The alert sounds. You have 15 minutes to remove your most valuable belongings from your home, toss them into your compact car and drive to safety before the flood/tornado/hurricane hits.
What do you take?
Maybe the warning offers you two hours, and you have an SUV and your strong son to help you carry things.
Now what would you take?
What if the alert gave you 24 hours to load things into a moving truck with the help of you son, your husband and your uncle?
Do you know what you would take?
This past weekend, I attended the North East Regional Conference for Professional Organizers (NERCPO) in Stamford, CT. One of the sessions featured speaker Jill Yesko of Discover Organizing who asked us these questions. Believe it or not, they were surprisingly difficult to answer! The most common things people mentioned were important documents, photos, jewelry, artwork and musical instruments.
All of us acquire belongings over time and in a variety of ways. Some things are intentionally purchased, others are inherited and some are gifts. Very few people keep track of what they own, and even fewer keep records of the sources, costs, appearance and value of their belongings.
Still, there are some very good reasons to invest at least some time in creating a record, or inventory, of what you have, such as to:
- Assist in filing insurance claims in the event of disaster or theft
- Track items that are being moved or stored
- Facilitate decision making when clearing out the home of a deceased loved one
- Avoid buying duplicates of things we didn’t realize we already owned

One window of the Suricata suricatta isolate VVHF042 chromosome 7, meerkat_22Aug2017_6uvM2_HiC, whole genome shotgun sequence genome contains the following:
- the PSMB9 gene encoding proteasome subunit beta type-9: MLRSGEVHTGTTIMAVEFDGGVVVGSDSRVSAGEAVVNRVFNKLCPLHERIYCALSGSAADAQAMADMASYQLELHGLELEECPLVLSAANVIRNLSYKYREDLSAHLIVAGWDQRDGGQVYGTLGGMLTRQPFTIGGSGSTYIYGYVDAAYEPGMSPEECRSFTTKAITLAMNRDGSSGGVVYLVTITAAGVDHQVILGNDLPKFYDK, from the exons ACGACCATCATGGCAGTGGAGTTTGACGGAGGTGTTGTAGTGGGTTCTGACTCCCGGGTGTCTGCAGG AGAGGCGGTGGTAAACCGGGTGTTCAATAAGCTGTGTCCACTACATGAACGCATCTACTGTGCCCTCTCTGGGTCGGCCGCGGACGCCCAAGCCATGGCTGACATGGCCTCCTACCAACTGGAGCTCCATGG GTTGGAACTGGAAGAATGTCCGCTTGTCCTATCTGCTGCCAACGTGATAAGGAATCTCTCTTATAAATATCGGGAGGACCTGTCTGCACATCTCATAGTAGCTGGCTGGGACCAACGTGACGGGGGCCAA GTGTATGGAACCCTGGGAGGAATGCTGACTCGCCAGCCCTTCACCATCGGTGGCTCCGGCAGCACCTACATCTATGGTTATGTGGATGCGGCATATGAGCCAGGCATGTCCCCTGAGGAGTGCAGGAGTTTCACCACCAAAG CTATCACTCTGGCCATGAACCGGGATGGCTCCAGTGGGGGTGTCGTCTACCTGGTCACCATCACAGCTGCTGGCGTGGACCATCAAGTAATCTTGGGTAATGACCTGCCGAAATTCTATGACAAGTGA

Creating a home inventory may seem a bit daunting. After all, you probably have a lot of stuff, and the process can be tedious. If the idea of tackling this on your own seems overwhelming, you can always reach out to a professional organizer who can do it for you.
However, it is possible to construct a home inventory on your own. The key is to collect three pieces of information for each item you document:
- Description of the item, including date of purchase, purchase price/value and location in your home.
- Photos of the item. Remember to get both a close up photograph and one showing the item in the context of your home. (e.g. the painting hanging on the wall in your bedroom).
- Receipt of purchase or written appraisal of value.
There are a variety of tools you can use to capture this information.
If you are a low-tech person, you can get a notebook or notepad and simply write the information in rows. I suggest you number each item. When you take your photos, “name” them with the corresponding number. Then get a large envelope for the paperwork, and write the appropriate number on the back of the receipts.
If you are tech-savvy, there are some great digital tools you can use.
- Excel spreadsheets are easy to use in much the same way as a notepad.
- Insurance companies like Allstate and State Farm offer apps and templates you can download for free. Since they are in the business of managing claims, they guide you in collecting all the information you might need.
- A variety of retail apps are on the market at very low price points. The beauty of these is that they synch across all your devices. HomeZada, MyStuff2 and NestEgg are all good choices. Some of these offer extra features such as barcode scanning and Amazon integration.
Regardless of which approach you take, here are a few additional tips for a successful home inventory:
- You don’t have to inventory every single thing you own. Begin with the high-ticket items and items that are difficult to replace. You can always add more.
- Have both a printed record (e.g. pages in a binder) and a digital back-up of your inventory. If you backup to a thumb drive, store it somewhere other than in your home.
- In addition to individual photos, it is a good idea to do a “walk through” video of all of your rooms. Narrate as you record, talking about all of the items in the space. This provides a quick and easy baseline upon which you can build your inventory of valuable items.
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Have you ever made a list of your most valuable items? Do you have a home inventory?